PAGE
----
Just remember the clipping issue. Nero's pretty tolerant, but don't push the 0db too far, man... Remember, you can shape your eq 'below' 0db, but again, don't be over zealous as you may finish up with "quiet" tracks.... Make it a fairly shallow curve, basically.. Nero will allow you to preview the effect before burning..

My suggestion is to eq each track separately (for the reasons explained above), then normalise over the whole of them. The two effects will be applied simultaneously on burning, and a good suggestion is *not* to add any more effects than these two. Too many effects can cause too much digital dirt which may be audible in the final product.

If further effects of any kind are deemed necessary, probably best to manipulate your mp3's *outside* of Nero, before the burn. There are many references to products that can do this in these forums...

Bottom line / good working rule is not to apply too many of Nero's effects at once. As they're applied in the burn process and cannot be layered on to the tracks individually, best not to apply more than two before burning.
  #6  
Old Jan 24, 2002, 12:11 AM
Keymaster Keymaster is offline
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You should not have to EQ an MP3 which is encoded from a professionally produced song. If the MP3s are encoded properly they should convert to Audio CD tracks almost exactly as the original CD track. You must also be very careful when normalizing and EQ the same track since they both can raise the volume level. While niether process by itself may cause clipping the combination of the two process could cause the maximum volume to go above 0dB and clip. In addition the 16 bit round-offs from more than one process can cause unwanted artifacts.

This doesn't mean that EQ should never be apllied before burning, but usually is not necessary and is detrimental to a song that a producer and engineer carefully EQ'd already. It should be a last resort and used primarily where the song is not professionally mastered, like a recording of a live peerformance or for playback on a walkman or other player which lacks EQ controls and needs the sound balanced for the cheap headphones or speakers (PC playback could fit in this category).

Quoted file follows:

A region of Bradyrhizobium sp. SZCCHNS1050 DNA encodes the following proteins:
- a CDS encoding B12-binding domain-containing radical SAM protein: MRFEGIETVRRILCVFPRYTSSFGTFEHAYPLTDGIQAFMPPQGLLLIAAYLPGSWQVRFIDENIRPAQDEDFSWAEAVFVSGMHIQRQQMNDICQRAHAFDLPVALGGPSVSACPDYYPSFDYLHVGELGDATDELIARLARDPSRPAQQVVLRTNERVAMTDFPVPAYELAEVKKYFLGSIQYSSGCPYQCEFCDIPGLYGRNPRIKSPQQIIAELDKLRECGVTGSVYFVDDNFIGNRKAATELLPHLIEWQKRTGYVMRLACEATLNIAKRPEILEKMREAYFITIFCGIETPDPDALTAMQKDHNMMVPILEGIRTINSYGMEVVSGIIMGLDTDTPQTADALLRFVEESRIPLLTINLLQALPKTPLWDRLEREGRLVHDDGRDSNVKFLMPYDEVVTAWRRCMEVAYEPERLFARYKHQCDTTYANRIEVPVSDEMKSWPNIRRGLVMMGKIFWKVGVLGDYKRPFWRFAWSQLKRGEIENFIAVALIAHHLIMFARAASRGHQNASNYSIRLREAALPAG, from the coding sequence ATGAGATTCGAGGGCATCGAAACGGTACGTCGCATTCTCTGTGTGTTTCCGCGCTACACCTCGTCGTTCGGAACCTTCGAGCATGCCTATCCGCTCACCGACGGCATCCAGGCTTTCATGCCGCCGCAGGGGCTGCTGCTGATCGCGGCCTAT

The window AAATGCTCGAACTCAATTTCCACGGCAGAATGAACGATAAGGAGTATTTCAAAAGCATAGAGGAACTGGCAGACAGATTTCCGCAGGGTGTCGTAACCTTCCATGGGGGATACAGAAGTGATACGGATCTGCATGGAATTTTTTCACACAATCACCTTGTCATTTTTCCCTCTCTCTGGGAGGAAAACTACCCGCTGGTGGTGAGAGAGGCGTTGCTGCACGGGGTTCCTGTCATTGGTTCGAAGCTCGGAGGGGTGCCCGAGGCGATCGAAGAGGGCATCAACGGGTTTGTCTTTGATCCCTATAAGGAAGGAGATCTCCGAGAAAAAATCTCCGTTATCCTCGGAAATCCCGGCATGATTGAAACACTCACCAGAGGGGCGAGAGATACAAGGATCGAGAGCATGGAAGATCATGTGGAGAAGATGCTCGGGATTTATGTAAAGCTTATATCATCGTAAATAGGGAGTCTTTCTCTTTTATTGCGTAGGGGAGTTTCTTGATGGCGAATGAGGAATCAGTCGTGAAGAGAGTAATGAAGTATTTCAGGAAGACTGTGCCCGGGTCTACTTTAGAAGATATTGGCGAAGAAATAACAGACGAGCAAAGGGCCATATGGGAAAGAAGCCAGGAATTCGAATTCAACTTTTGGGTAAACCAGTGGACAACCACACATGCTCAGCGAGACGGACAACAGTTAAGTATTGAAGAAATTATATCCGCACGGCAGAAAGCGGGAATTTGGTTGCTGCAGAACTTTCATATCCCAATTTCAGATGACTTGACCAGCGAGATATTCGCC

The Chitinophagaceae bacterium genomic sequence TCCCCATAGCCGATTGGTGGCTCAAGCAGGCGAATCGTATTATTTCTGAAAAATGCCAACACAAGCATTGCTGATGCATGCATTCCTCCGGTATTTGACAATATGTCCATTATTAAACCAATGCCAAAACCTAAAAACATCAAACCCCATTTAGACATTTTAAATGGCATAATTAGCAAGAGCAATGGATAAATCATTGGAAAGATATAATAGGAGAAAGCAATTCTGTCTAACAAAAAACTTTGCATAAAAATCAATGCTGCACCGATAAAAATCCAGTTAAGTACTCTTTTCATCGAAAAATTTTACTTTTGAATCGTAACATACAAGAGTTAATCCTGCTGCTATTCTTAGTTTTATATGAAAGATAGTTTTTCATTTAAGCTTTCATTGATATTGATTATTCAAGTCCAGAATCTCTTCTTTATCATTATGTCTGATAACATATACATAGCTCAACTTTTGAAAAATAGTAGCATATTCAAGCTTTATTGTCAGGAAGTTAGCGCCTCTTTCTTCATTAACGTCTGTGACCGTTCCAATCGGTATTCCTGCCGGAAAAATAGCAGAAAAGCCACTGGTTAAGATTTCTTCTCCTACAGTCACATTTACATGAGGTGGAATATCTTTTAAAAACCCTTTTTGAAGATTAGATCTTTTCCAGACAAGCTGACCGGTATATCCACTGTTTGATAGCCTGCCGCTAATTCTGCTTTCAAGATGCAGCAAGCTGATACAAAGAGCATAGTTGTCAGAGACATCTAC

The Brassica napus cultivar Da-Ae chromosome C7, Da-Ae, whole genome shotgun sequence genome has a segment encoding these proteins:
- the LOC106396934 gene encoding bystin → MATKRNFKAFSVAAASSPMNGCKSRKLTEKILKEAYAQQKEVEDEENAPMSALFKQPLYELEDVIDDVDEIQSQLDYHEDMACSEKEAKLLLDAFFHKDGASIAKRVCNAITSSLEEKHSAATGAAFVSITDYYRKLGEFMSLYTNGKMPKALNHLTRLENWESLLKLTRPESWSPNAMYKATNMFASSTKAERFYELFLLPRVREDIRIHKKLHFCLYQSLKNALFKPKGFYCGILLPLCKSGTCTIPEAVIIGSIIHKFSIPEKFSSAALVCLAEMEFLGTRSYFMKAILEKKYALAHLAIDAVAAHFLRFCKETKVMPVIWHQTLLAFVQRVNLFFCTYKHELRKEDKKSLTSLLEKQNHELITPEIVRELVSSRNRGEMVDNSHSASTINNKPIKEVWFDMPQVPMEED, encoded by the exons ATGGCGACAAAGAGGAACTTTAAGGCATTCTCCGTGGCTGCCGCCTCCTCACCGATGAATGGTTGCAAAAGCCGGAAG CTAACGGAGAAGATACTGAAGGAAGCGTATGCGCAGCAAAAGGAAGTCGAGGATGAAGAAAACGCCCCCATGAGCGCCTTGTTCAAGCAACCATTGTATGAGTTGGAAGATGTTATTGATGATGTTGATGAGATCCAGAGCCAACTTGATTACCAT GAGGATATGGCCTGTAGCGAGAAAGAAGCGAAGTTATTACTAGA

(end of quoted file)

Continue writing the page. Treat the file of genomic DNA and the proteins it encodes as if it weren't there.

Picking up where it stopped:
Have you auditioned the CD's you burned on a good HiFi stereo? Maybe the treble is just missing from your playback equipment. Regardless of the software used for the decoding and decompression the resulting sound should be the same. While there are many MP3 encoders which are free to use their own encoding strategy, once encoding there is only one way to decode an MP3. Since MP3s are losey compressed some audio content is discarded. However the remaining content is what all decoders will have to decompress, and the resulting wave should sound exactly like the MP3.

There is a possibility that the burner and or media causes the results to sound differently. The laser strength and the reflectivity of the media could be contributing factors. In fact Plextors new buners will incorporate technology to adjust the laser power to address this problem.